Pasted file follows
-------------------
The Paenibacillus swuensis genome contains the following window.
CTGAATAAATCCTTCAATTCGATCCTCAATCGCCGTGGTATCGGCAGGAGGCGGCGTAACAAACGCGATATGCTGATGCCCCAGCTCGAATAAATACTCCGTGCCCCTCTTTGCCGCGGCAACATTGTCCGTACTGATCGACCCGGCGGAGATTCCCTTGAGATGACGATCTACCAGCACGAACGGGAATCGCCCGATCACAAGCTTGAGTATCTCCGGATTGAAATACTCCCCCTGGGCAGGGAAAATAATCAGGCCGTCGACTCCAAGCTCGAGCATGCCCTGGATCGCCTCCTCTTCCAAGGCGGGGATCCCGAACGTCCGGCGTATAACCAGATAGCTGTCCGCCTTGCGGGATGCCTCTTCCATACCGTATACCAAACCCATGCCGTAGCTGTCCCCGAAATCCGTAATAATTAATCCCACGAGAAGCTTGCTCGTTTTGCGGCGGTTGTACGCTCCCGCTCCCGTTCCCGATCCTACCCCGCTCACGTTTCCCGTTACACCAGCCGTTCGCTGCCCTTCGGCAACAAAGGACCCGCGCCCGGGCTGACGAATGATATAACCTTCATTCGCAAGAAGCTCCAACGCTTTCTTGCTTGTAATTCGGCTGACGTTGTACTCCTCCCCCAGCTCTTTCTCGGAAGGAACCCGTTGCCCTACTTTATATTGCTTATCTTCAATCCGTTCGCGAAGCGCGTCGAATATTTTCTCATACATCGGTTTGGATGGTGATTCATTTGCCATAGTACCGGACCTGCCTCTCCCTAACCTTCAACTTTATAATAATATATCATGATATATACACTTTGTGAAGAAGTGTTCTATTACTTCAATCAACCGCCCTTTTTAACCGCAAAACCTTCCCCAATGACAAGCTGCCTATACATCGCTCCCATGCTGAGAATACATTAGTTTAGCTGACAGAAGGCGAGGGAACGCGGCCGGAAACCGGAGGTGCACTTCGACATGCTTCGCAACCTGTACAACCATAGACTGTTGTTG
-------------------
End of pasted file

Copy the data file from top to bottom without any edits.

The Paenibacillus swuensis genome contains the following window.
CTGAATAAATCCTTCAATTCGATCCTCAATCGCCGTGGTATCGGCAGGAGGCGGCGTAACAAACGCGATATGCTGATGCCCCAGCTCGAATAAATACTCCGTGCCCCTCTTTGCCGCGGCAACATTGTCCGTACTGATCGACCCGGCGGAGATTCCCTTGAGATGACGATCTACCAGCACGAACGGGAATCGCCCGATCACAAGCTTGAGTATCTCCGGATTGAAATACTCCCCCTGGGCAGGGAAAATAATCAGGCCGTCGACTCCAAGCTCGAGCATGCCCTGGATCGCCTCCTCTTCCAAGGCGGGGATCCCGAACGTCCGGCGTATAACCAGATAGCTGTCCGCCTTGCGGGATGCCTCTTCCATACCGTATACCAAACCCATGCCGTAGCTGTCCCCGAAATCCGTAATAATTAATCCCACGAGAAGCTTGCTCGTTTTGCGGCGGTTGTACGCTCCCGCTCCCGTTCCCGATCCTACCCCGCTCACGTTTCCCGTTACACCAGCCGTTCGCTGCCCTTCGGCAACAAAGGACCCGCGCCCGGGCTGACGAATGATATAACCTTCATTCGCAAGAAGCTCCAACGCTTTCTTGCTTGTAATTCGGCTGACGTTGTACTCCTCCCCCAGCTCTTTCTCGGAAGGAACCCGTTGCCCTACTTTATATTGCTTATCTTCAATCCGTTCGCGAAGCGCGTCGAATATTTTCTCATACATCGGTTTGGATGGTGATTCATTTGCCATAGTACCGGACCTGCCTCTCCCTAACCTTCAACTTTATAATAATATATCATGATATATACACTTTGTGAAGAAGTGTTCTATTACTTCAATCAACCGCCCTTTTTAACCGCAAAACCTTCCCCAATGACAAGCTGCCTATACATCGCTCCCATGCTGAGAATACATTAGTTTAGCTGACAGAAGGCGAGGGAACGCGGCCGGAAACCGGAGGTGCACTTCGACATGCTTCGCAACCTGTACAACCATAGACTGTTGTTG